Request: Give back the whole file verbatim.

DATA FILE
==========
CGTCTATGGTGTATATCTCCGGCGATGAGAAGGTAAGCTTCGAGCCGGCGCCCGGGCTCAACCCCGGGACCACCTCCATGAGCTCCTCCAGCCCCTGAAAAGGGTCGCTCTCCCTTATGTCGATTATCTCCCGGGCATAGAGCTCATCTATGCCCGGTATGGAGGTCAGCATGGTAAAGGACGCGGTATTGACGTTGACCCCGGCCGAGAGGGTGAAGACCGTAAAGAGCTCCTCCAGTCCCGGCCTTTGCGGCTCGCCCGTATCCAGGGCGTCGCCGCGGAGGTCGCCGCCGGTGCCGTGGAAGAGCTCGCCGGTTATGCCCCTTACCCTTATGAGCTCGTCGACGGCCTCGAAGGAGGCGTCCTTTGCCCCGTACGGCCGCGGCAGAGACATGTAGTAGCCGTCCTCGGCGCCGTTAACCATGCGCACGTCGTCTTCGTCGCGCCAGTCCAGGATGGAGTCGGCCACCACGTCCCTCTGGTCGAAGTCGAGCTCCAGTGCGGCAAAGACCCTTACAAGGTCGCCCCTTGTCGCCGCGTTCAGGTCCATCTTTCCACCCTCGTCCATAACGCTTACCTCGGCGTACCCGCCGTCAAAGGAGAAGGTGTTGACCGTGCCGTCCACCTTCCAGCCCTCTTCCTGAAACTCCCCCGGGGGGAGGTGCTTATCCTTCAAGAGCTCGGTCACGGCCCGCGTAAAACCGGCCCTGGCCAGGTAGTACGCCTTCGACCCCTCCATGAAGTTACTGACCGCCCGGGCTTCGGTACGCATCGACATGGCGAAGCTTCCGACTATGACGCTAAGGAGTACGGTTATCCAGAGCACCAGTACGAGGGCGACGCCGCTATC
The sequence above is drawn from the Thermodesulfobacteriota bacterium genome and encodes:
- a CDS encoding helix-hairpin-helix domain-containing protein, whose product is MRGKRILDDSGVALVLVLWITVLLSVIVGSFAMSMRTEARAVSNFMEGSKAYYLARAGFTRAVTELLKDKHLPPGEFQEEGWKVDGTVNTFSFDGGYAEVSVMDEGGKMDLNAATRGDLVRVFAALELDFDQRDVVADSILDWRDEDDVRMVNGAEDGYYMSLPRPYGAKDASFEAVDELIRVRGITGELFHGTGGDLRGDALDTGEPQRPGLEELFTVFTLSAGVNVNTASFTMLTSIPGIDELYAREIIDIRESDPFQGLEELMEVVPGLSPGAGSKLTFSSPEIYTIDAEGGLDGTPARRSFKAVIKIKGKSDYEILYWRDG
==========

CGTCTATGGTGTATATCTCCGGCGATGAGAAGGTAAGCTTCGAGCCGGCGCCCGGGCTCAACCCCGGGACCACCTCCATGAGCTCCTCCAGCCCCTGAAAAGGGTCGCTCTCCCTTATGTCGATTATCTCCCGGGCATAGAGCTCATCTATGCCCGGTATGGAGGTCAGCATGGTAAAGGACGCGGTATTGACGTTGACCCCGGCCGAGAGGGTGAAGACCGTAAAGAGCTCCTCCAGTCCCGGCCTTTGCGGCTCGCCCGTATCCAGGGCGTCGCCGCGGAGGTCGCCGCCGGTGCCGTGGAAGAGCTCGCCGGTTATGCCCCTTACCCTTATGAGCTCGTCGACGGCCTCGAAGGAGGCGTCCTTTGCCCCGTACGGCCGCGGCAGAGACATGTAGTAGCCGTCCTCGGCGCCGTTAACCATGCGCACGTCGTCTTCGTCGCGCCAGTCCAGGATGGAGTCGGCCACCACGTCCCTCTGGTCGAAGTCGAGCTCCAGTGCGGCAAAGACCCTTACAAGGTCGCCCCTTGTCGCCGCGTTCAGGTCCATCTTTCCACCCTCGTCCATAACGCTTACCTCGGCGTACCCGCCGTCAAAGGAGAAGGTGTTGACCGTGCCGTCCACCTTCCAGCCCTCTTCCTGAAACTCCCCCGGGGGGAGGTGCTTATCCTTCAAGAGCTCGGTCACGGCCCGCGTAAAACCGGCCCTGGCCAGGTAGTACGCCTTCGACCCCTCCATGAAGTTACTGACCGCCCGGGCTTCGGTACGCATCGACATGGCGAAGCTTCCGACTATGACGCTAAGGAGTACGGTTATCCAGAGCACCAGTACGAGGGCGACGCCGCTATC
The sequence above is drawn from the Thermodesulfobacteriota bacterium genome and encodes:
- a CDS encoding helix-hairpin-helix domain-containing protein, whose product is MRGKRILDDSGVALVLVLWITVLLSVIVGSFAMSMRTEARAVSNFMEGSKAYYLARAGFTRAVTELLKDKHLPPGEFQEEGWKVDGTVNTFSFDGGYAEVSVMDEGGKMDLNAATRGDLVRVFAALELDFDQRDVVADSILDWRDEDDVRMVNGAEDGYYMSLPRPYGAKDASFEAVDELIRVRGITGELFHGTGGDLRGDALDTGEPQRPGLEELFTVFTLSAGVNVNTASFTMLTSIPGIDELYAREIIDIRESDPFQGLEELMEVVPGLSPGAGSKLTFSSPEIYTIDAEGGLDGTPARRSFKAVIKIKGKSDYEILYWRDG